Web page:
What’s in a name?

US Soccer Federation – The name of the governing body of the sport of soccer in the U.S.

The Football AssociationThe name of the governing body of the sport of soccer (football) in the U.K.

One sounds like it’s driven from the top. Clubs exist to give the heads of soccer their power.

The other sounds like it is driven from the bottom.  The power exists to enable the clubs to be the best they can be.


Top-down soccer federation

Gary Kleiban of 3four3.com contends that structuring a pyramid of soccer leagues in the U.S. and opening the leagues to clubs, will encourage club formation as investors seek to start clubs that might be able to win their way into the top league for the financial gain.

This is the bottom-up way soccer is organized in many soccer-loving nations. England has about 10 levels in its league pyramid, with the top 4 levels being pro.

I think Gary’s argument has merit.

I think there are two barriers.

First, the lower levels the pyramid would likely need to wipe out high school and college soccer.  I don’t see how the pyramid co-exists with serious scholastic soccer.

Check out the highlights from the NCAA National Soccer Championship. Note the empty seats in the stadium. The only people who will miss college soccer are those who play it and the parents who like to brag that their kid is a college athlete.

Second, even the money on the top level currently in the U.S. isn’t that great, so it may not be as big of a motivator as Gary thinks.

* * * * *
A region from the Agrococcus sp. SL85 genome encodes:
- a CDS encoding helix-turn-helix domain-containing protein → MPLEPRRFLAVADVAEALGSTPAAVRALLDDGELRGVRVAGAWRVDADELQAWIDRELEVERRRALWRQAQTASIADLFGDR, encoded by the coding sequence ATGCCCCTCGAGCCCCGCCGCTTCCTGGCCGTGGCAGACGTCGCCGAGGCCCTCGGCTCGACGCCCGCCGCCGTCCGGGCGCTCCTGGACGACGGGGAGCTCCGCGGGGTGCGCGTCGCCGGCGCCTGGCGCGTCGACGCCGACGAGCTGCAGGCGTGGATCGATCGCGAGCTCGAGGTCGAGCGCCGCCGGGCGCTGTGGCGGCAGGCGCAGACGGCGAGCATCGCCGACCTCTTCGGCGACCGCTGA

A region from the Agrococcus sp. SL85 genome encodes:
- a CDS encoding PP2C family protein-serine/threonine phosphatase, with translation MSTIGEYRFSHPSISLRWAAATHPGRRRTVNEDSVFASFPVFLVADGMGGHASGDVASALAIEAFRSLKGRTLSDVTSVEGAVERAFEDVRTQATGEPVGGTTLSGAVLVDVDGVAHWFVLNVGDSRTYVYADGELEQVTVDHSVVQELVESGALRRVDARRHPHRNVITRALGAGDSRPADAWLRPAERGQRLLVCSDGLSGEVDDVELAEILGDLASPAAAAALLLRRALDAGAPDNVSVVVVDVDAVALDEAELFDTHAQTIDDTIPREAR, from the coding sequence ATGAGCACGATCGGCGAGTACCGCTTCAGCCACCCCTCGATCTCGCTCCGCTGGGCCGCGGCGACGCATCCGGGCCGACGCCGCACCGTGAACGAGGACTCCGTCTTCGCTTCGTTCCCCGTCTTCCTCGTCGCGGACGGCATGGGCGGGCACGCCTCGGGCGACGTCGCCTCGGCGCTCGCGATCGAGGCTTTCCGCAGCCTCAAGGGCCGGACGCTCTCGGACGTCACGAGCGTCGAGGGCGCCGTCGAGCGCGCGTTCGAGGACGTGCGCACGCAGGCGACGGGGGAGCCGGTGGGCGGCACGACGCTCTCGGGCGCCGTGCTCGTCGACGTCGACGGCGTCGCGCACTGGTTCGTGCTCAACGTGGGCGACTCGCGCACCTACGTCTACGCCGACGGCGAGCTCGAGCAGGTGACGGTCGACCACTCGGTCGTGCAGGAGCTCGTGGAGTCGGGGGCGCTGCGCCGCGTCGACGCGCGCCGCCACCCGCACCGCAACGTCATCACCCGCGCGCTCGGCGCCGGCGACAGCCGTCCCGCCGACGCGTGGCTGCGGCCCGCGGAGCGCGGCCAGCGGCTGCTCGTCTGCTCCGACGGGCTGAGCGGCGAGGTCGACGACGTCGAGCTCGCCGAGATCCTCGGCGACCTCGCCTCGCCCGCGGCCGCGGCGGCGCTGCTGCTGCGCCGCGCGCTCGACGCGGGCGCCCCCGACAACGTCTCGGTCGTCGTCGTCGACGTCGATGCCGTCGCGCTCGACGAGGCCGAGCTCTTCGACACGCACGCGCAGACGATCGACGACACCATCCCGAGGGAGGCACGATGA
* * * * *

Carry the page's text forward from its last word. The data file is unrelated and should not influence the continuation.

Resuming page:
Soccer-loving nations had an advantage to creating a bottom-up system…the bottom was already in place. The bottom is kids teaching themselves how to play soccer at ages 5 and 6 in schoolyards and sports clubs that give kids a convenient, consistent and inexpensive avenue to get even better.

Federations in those countries just needed to organize competition among the grassroots.

US Soccer has a disadvantage. The grassroots is weak. School teams fragment the sport and 2nd graders aren’t chomping at the bit to play ‘monkey-in-the-middle’ 15 hours a week on their own.

But, that’s not to say that US Soccer shouldn’t recognize that some bottom-up thinking could help and that competition is good.


Power of Voice and Exit in soccer

We have two powers at our disposal.

  1. The power of voice — If we don’t like something, we can try to convince the powers that be to change it.
  2. The power of exit — If we don’t like something, we can try alternative — often a competitor or substitute.

Having both is important.

If there was just one beer maker, we’d just have the power of voice in the beer market. The chances of getting the beer we wanted would be low.

Thankfully, we have many beer makers that make many different beers — so we have both the powers of voice and exit and a much improved chance of getting beers we like.

In fact, we have so many beer options that we don’t need to exercise our power of voice to convince a beer maker to make the beer we like.

We simply exercise our power of exit. If we don’t like a beer, we choose another. If enough of us do that, it rewards the beer makers who make what we like and punishes the ones who don’t. The latter either changes or goes away.

An election for the president of US Soccer will be held in February (2018).

One group of soccer fans would like to see a pro league structure that includes promotion/relegation, among other changes. So far, their power of voice has been ignored by US Soccer officials.

Promotion/relegation (“pro/rel,” for short) is where the bottom 2-3 teams in the top league (in this case, the MLS) each year would be relegated to a lower league, while the top 2-3 teams in the lower league would be promoted to the top league, hence ‘pro/rel’.